Creed – £15

Lockout – £10

Pan’s Labyrinth – £20

Divergent – £15 (REGION A LOCKED)

Insurgent – £15 (REGION A LOCKED)

Legend *Tom Hardy* – £20

Face/Off – £12

Iron Sky *EXTENDED CUT* – £12

The Equaliser – £12

The Gunman – £10

Alpha Papa – £7

There Will Be Blood £25

The is Spinal Tap – £15

The Wolf of Wall Street – £15

The Guest – £12

The Green Hornet – £15

30 Days of Night – £10

A Streetcar Named Desire – £10

Iron Man Trilogy *FRENCH RELEASE* – £30

Transformers – £25

Transformers: ROTF – £15

Transformers: DOTM – £15

Transformers: AOE – £15

Apocalypto – £10

Seven Psychopaths – £10

Byzantium – £10

White of the Eye – £10

Black Sunday – £10

Theatre of Blood – £10

Star Trek Into Darkness – £15

Star Trek – £10

Vanishing Point – £10

Butch Cassidy and The Sundance Kid – £10

28 Days Later – £15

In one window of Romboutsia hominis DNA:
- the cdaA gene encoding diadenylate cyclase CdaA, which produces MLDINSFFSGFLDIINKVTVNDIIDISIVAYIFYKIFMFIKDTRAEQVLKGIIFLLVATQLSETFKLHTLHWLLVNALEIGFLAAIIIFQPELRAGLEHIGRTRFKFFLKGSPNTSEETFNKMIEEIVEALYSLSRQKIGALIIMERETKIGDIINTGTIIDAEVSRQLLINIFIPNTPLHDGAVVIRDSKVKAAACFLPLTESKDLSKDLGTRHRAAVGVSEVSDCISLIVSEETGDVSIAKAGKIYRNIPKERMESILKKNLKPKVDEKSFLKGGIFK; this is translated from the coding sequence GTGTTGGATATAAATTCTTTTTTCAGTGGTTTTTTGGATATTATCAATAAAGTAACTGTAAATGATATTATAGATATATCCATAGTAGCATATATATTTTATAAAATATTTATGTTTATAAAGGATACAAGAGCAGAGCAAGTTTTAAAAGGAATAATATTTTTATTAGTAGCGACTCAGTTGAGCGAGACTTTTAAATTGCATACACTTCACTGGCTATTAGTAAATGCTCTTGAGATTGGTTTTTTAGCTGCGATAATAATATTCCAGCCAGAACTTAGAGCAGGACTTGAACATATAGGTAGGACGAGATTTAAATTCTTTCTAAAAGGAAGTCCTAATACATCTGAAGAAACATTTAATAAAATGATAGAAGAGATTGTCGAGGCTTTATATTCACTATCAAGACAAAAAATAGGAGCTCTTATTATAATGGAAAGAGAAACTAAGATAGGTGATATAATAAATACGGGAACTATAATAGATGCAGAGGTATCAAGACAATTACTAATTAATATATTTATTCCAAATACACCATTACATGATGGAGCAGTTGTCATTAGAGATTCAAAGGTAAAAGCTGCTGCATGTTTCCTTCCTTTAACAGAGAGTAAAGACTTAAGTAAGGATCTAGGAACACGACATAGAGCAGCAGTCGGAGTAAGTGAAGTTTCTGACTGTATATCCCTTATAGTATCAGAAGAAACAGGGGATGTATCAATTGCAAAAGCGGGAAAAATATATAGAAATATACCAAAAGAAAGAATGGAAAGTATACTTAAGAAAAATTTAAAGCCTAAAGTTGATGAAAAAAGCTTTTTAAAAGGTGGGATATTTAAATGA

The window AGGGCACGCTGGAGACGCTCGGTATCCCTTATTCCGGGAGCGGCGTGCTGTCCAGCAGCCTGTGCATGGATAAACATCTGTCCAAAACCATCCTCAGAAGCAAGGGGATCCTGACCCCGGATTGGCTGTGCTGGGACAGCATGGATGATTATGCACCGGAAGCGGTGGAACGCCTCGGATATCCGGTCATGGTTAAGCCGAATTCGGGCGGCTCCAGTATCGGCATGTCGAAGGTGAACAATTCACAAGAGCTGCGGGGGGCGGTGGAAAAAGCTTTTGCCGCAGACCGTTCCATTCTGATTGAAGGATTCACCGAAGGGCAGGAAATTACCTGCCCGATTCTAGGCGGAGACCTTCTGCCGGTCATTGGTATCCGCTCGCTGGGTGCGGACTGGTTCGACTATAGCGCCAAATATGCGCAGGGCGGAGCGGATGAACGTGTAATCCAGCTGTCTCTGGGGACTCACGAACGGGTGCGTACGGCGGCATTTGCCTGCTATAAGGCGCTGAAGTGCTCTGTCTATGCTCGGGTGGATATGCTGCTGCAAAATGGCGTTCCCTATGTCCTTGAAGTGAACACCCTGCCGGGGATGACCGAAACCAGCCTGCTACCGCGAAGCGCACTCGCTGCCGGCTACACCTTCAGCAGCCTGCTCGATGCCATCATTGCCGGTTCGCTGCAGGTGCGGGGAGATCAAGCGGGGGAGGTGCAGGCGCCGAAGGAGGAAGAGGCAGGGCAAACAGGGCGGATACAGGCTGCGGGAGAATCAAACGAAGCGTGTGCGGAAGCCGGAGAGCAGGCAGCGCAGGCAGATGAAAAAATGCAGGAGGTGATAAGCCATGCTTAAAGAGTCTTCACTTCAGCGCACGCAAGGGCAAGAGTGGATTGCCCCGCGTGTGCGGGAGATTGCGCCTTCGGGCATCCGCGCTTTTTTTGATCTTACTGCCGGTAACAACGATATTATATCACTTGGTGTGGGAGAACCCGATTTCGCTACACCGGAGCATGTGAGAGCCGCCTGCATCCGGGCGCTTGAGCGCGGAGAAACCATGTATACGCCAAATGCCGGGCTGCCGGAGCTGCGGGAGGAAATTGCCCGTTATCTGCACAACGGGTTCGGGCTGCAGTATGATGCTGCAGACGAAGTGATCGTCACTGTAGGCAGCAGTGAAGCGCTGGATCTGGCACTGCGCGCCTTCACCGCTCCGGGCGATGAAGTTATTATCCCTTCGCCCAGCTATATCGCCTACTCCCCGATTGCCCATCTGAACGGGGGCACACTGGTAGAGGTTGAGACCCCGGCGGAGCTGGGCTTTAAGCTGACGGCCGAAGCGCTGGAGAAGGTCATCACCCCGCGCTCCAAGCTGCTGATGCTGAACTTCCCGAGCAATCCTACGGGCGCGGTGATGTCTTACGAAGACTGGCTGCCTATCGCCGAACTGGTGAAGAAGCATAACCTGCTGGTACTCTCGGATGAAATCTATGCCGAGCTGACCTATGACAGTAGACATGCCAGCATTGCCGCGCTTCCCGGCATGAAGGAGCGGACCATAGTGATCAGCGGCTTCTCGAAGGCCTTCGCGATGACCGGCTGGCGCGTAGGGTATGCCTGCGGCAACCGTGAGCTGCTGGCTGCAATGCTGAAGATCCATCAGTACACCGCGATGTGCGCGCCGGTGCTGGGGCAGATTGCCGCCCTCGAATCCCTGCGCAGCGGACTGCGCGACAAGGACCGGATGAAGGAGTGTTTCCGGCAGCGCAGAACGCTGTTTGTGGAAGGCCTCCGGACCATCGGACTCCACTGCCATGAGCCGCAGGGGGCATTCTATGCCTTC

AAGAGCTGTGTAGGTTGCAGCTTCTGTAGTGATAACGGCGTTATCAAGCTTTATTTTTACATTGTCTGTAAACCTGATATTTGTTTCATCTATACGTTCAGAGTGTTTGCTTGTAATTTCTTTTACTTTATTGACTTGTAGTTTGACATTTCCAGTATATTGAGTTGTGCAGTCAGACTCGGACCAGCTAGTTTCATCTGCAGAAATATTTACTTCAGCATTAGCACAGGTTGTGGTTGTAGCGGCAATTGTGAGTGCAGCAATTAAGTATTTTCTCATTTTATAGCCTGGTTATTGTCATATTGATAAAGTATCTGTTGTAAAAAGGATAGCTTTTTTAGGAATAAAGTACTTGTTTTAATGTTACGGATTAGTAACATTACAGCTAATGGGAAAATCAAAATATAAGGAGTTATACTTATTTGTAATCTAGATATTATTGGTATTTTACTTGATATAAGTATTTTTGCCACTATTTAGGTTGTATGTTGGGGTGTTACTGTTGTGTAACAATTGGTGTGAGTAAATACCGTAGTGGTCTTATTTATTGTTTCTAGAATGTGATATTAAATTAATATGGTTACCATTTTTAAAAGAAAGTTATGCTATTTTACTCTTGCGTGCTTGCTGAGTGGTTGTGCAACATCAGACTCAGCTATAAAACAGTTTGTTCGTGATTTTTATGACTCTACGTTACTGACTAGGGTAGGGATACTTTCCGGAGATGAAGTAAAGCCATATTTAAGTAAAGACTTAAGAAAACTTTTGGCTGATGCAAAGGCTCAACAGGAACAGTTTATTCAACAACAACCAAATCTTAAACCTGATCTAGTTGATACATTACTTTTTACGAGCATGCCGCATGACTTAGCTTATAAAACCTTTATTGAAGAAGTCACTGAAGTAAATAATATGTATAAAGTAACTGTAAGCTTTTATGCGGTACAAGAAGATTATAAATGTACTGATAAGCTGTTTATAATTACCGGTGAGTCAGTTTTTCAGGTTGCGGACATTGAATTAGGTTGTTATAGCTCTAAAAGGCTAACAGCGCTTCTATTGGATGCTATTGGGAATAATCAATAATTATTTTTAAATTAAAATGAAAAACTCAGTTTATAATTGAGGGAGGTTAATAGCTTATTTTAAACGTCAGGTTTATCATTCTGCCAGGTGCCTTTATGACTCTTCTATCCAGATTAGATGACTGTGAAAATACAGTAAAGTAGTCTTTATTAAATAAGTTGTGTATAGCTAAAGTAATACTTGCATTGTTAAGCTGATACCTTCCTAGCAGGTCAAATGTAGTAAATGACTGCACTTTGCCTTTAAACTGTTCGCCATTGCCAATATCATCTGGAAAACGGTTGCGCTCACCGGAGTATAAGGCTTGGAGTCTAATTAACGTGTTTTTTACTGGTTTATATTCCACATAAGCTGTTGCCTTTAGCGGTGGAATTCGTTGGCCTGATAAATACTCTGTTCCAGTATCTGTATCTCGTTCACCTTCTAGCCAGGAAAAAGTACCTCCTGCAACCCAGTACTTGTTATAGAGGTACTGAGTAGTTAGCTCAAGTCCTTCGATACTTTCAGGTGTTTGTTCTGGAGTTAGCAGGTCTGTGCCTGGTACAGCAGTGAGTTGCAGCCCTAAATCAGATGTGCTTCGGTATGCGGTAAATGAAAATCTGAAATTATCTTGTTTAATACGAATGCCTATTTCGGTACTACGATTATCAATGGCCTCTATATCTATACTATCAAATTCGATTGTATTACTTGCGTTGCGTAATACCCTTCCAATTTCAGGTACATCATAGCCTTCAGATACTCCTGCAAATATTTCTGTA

28 Weeks Later – £15

End of Watch – £10

The Amazing Spiderman 2 – £12

Straight Outta Compton – £20

Dr Strangelove *POP ART* – £12

The Great Gatsby – £10

Batman vs Superman 3D Extended Cut – £25

The Entity – £15

Krampus *GERMAN RELEASE* – £20

Young Guns – £12

A Nightmare Before Christmas – £20

Bronson – £15

Mask of Zorro – £12

The Untouchables – £29

Man With the Iron Fists – £12

The Hurt Locker – £15

Clerks – £10

White House Down – £10

Sunshine – £10

Total Recall *Colin Farrell* – £15

The A-Team – £10

The Last Witch Hunter -£10

Faster – £10

Looper – £15

The Bourne Legacy – £7

The Ultimate Bourne Collection *TRILOGY* – £30

The Town – £12

Oblivion – £10

Gone Baby Gone £10